29/10/2008

Should the licence fee be abolished?

Glyn Davies asks if the TV licence fee should be abolished in light of the Jonathon Ross and Russell Brand incident. In as much as both should be sacked (saving the licence payers' £25 million quid); I'm not sure that the incident is, in itself, relevant to the licence fee debate.

Since the election of Tony Blair a number of people on the right have suggested that the BBC should lose the licence because of a perceived BBC bias towards the Government. To be balanced and impartial (as this blog always is) its fair to say that some on the left perceive the Beeb to be biased from a different perceptive.

Many of those who are opposed to the licence fee aren't actually opposed to the fee, they want to privatise the BBC. They know that the fee that we all hate is an easier target than the institution which is still loved and respected by many.

Whatever the pros and cons of having a nationalised TV station the idea of paying for it through a licence fee is really old fashioned and inefficient.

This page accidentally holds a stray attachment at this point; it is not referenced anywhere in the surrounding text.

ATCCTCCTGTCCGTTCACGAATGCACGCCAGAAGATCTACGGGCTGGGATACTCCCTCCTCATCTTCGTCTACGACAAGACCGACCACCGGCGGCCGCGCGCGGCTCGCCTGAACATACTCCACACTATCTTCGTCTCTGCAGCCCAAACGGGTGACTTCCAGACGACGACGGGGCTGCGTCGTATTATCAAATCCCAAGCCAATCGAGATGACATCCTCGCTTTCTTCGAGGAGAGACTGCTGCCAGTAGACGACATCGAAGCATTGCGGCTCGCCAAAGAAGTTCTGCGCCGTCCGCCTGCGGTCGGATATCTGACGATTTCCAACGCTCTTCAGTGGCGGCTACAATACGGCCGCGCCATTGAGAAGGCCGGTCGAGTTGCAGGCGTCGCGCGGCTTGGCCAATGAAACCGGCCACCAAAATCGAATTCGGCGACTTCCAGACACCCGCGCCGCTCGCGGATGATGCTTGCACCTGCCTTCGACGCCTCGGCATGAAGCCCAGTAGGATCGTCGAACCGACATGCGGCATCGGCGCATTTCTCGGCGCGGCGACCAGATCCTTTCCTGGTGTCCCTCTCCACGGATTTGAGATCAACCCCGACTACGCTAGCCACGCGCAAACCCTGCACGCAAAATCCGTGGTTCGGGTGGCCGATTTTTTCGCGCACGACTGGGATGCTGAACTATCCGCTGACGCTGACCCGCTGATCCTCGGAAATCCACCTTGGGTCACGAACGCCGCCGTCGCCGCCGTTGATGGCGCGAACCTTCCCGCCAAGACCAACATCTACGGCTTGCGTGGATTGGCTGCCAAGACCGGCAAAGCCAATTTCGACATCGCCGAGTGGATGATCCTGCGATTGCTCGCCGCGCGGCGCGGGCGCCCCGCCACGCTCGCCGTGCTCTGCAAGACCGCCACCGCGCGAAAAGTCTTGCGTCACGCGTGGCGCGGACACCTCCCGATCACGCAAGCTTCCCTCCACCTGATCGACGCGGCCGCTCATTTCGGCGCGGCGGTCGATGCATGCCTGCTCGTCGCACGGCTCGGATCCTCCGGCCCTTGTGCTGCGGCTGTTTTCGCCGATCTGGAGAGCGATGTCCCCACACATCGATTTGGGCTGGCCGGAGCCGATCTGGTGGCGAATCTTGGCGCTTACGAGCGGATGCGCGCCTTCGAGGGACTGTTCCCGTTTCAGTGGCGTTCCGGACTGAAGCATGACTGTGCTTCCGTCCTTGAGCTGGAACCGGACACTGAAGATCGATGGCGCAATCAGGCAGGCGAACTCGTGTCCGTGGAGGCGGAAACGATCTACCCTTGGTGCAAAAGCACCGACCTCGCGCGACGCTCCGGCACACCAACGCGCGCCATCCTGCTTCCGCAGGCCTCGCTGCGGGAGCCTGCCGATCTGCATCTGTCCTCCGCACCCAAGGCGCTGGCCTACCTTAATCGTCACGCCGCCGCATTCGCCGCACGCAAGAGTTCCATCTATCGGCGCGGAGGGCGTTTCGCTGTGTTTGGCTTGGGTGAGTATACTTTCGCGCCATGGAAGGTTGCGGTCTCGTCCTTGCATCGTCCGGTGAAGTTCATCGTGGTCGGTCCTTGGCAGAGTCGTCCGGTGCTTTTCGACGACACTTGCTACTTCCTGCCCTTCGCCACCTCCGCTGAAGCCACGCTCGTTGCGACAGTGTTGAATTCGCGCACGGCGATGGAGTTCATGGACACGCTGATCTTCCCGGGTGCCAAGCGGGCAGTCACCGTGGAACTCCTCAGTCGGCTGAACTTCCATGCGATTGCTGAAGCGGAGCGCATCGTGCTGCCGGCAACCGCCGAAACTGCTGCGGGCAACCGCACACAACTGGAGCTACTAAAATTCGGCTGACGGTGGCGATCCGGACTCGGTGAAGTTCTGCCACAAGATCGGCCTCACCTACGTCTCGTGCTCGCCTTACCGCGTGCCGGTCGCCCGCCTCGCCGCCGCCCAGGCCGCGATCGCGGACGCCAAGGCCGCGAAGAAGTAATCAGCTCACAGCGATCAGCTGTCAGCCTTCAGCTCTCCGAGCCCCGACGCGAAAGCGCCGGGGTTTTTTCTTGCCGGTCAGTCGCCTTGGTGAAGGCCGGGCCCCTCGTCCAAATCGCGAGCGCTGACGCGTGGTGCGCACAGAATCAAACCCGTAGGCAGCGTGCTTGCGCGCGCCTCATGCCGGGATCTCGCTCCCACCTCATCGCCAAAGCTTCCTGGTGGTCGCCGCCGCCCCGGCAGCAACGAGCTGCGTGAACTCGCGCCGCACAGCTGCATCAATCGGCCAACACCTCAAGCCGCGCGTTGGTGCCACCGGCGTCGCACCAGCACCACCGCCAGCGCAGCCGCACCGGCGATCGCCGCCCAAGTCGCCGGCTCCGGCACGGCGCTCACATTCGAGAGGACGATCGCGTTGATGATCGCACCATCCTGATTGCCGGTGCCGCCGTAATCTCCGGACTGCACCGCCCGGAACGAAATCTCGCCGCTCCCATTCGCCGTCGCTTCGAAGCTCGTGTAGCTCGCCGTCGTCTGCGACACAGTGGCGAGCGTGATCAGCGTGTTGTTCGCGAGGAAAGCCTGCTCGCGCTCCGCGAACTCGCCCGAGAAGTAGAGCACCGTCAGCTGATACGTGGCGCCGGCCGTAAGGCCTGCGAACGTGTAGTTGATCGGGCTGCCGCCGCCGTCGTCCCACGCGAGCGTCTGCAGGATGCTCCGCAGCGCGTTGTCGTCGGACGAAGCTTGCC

When the original Radio Licence was introduced in 1922 it was a fair method of taxation. Very few people owned private radios, it was only fair that those who owned the sets paid the costs of broadcasting. The same can be said for the introduction of the TV element of the licence fee in 1946 and the colour supplementary fee in 1968. Today, however, those who don't own the means of accessing tv services by any means (including computers and mobile phones) are a minuscule minority.